Background Numerous stroke severity scales have been published, but few have been studied with emergency medical services (EMS) in the prehospital setting. We studied the Vision, Aphasia, Neglect (VAN) stroke assessment scale in the prehospital setting for its simplicity to both teach and perform. This prospective prehospital cohort study was designed to validate the use and efficacy of VAN within our stroke systems of care, which includes multiple comprehensive stroke centers (CSCs) and EMS agencies. Methods The performances of VAN and the National Institutes of Health Stroke Scale (NIHSS) ≥6 for the presence of both emergent large vessel occlusion (ELVO) alone and ELVO or any intracranial hemorrhage (ICH) combined were reported with positive predictive value, sensitivity, negative predictive value, specificity, and overall accuracy. For subjects with intraparenchymal hemorrhage, volume was calculated based on the ABC/2 formula and the presence of intraventricular hemorrhage was recorded. Results Both VAN and NIHSS ≥6 were significantly associated with ELVO alone and with ELVO or any ICH combined using χ 2 analysis. Overall, hospital NIHSS ≥6 performed better than prehospital VAN based on statistical measures. Of the 34 cases of intraparenchymal hemorrhage, mean±SD hemorrhage volumes were 2.5±4.0 mL for the five VAN-negative cases and 17.5±14.2 mL for the 29 VAN-positive cases. Conclusions Our VAN study adds to the published evidence that prehospital EMS scales can be effectively taught and implemented in stroke systems with multiple EMS agencies and CSCs. In addition to ELVO, prehospital scales such as VAN may also serve as an effective ICH bypass tool.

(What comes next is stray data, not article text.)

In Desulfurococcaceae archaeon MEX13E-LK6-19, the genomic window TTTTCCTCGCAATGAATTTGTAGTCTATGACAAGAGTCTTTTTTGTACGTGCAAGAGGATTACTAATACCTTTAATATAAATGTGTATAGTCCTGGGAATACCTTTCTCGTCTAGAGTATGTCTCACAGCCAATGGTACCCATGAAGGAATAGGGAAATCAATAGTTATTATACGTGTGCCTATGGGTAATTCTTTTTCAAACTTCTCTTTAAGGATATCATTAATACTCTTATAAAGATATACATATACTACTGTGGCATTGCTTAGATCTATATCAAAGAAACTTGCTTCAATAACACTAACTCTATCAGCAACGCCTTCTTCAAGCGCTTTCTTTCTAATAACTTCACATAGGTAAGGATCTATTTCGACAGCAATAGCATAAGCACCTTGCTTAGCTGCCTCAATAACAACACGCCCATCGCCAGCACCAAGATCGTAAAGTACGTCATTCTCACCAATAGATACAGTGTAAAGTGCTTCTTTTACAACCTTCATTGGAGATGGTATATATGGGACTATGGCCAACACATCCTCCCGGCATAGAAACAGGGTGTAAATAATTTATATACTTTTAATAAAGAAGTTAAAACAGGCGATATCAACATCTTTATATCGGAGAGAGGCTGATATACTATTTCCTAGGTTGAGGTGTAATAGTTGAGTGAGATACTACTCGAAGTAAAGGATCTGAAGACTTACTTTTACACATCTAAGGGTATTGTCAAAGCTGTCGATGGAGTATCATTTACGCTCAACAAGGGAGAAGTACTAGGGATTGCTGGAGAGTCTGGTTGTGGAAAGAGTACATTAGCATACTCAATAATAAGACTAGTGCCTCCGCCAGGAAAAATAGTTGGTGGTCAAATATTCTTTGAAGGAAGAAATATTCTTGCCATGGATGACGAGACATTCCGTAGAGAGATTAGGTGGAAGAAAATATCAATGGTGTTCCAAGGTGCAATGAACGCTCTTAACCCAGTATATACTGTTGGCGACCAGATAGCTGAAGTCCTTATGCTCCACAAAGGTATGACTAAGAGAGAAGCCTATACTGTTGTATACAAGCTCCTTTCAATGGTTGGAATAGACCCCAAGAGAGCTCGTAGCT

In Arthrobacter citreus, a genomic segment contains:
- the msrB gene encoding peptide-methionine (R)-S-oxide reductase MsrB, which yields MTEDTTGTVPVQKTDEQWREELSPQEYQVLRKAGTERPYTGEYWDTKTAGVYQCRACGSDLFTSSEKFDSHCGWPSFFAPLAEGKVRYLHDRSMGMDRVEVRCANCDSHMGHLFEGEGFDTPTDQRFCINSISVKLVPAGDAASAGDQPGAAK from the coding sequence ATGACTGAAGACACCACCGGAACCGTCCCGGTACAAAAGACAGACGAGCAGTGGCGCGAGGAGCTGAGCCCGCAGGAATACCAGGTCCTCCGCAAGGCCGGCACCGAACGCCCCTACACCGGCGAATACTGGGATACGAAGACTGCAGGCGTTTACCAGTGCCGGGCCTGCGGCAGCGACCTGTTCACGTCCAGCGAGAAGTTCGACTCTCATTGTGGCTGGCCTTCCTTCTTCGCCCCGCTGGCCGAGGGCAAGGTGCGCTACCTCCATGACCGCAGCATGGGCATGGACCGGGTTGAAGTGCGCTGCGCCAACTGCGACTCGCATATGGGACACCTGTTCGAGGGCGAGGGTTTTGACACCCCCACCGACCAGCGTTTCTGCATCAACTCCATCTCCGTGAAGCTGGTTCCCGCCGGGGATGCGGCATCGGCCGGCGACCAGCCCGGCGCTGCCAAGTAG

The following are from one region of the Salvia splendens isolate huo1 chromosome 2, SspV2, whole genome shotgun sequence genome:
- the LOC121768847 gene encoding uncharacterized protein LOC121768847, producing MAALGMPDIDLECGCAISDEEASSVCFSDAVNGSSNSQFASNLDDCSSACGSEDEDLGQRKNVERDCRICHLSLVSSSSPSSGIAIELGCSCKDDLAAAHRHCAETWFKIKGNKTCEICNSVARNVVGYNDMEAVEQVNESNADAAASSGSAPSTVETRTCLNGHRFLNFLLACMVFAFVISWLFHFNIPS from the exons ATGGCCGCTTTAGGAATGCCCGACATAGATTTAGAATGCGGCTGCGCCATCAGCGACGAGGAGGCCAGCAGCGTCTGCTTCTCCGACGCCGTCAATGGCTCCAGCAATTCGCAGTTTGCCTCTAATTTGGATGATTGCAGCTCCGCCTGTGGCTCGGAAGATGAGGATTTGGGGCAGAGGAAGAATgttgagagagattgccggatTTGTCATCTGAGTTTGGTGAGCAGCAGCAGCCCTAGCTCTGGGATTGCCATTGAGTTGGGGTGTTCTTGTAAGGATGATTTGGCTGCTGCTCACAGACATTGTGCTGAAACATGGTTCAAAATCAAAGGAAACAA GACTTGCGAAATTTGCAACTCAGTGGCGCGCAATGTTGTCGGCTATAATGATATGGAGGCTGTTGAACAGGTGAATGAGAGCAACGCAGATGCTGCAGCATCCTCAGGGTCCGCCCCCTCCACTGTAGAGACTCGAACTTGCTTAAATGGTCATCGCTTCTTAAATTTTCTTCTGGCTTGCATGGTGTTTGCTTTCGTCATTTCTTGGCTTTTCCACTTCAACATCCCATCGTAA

ASJC Scopus subject areas
- Clinical Neurology